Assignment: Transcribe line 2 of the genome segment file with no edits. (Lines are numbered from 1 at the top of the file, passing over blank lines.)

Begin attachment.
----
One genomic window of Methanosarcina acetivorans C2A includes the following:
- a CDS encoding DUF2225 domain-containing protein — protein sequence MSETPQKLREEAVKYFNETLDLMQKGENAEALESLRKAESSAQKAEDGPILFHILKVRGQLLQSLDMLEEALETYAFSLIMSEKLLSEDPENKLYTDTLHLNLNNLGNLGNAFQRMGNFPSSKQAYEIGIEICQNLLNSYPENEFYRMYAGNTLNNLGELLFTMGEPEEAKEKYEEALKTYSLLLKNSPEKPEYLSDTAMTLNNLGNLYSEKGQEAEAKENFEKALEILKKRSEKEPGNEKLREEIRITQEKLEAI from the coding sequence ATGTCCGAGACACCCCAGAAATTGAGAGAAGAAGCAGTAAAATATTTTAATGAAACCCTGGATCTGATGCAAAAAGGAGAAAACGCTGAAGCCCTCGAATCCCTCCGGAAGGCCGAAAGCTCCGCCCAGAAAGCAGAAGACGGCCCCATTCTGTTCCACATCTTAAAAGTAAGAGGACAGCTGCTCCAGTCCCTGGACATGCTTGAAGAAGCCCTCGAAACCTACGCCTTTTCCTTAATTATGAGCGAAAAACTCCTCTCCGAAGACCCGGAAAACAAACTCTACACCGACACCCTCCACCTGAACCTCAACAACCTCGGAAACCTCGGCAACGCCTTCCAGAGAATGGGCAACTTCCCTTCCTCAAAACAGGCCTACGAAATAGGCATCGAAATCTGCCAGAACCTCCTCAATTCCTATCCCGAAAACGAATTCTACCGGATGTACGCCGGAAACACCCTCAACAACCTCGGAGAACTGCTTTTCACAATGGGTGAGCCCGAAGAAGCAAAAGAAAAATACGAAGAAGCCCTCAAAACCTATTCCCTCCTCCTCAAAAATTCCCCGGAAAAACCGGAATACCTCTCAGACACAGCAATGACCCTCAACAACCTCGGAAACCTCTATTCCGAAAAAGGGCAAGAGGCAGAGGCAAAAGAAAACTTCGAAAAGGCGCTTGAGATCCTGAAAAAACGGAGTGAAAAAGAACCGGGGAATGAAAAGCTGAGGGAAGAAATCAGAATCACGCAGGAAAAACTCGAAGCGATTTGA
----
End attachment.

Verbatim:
- a CDS encoding DUF2225 domain-containing protein — protein sequence MSETPQKLREEAVKYFNETLDLMQKGENAEALESLRKAESSAQKAEDGPILFHILKVRGQLLQSLDMLEEALETYAFSLIMSEKLLSEDPENKLYTDTLHLNLNNLGNLGNAFQRMGNFPSSKQAYEIGIEICQNLLNSYPENEFYRMYAGNTLNNLGELLFTMGEPEEAKEKYEEALKTYSLLLKNSPEKPEYLSDTAMTLNNLGNLYSEKGQEAEAKENFEKALEILKKRSEKEPGNEKLREEIRITQEKLEAI from the coding sequence ATGTCCGAGACACCCCAGAAATTGAGAGAAGAAGCAGTAAAATATTTTAATGAAACCCTGGATCTGATGCAAAAAGGAGAAAACGCTGAAGCCCTCGAATCCCTCCGGAAGGCCGAAAGCTCCGCCCAGAAAGCAGAAGACGGCCCCATTCTGTTCCACATCTTAAAAGTAAGAGGACAGCTGCTCCAGTCCCTGGACATGCTTGAAGAAGCCCTCGAAACCTACGCCTTTTCCTTAATTATGAGCGAAAAACTCCTCTCCGAAGACCCGGAAAACAAACTCTACACCGACACCCTCCACCTGAACCTCAACAACCTCGGAAACCTCGGCAACGCCTTCCAGAGAATGGGCAACTTCCCTTCCTCAAAACAGGCCTACGAAATAGGCATCGAAATCTGCCAGAACCTCCTCAATTCCTATCCCGAAAACGAATTCTACCGGATGTACGCCGGAAACACCCTCAACAACCTCGGAGAACTGCTTTTCACAATGGGTGAGCCCGAAGAAGCAAAAGAAAAATACGAAGAAGCCCTCAAAACCTATTCCCTCCTCCTCAAAAATTCCCCGGAAAAACCGGAATACCTCTCAGACACAGCAATGACCCTCAACAACCTCGGAAACCTCTATTCCGAAAAAGGGCAAGAGGCAGAGGCAAAAGAAAACTTCGAAAAGGCGCTTGAGATCCTGAAAAAACGGAGTGAAAAAGAACCGGGGAATGAAAAGCTGAGGGAAGAAATCAGAATCACGCAGGAAAAACTCGAAGCGATTTGA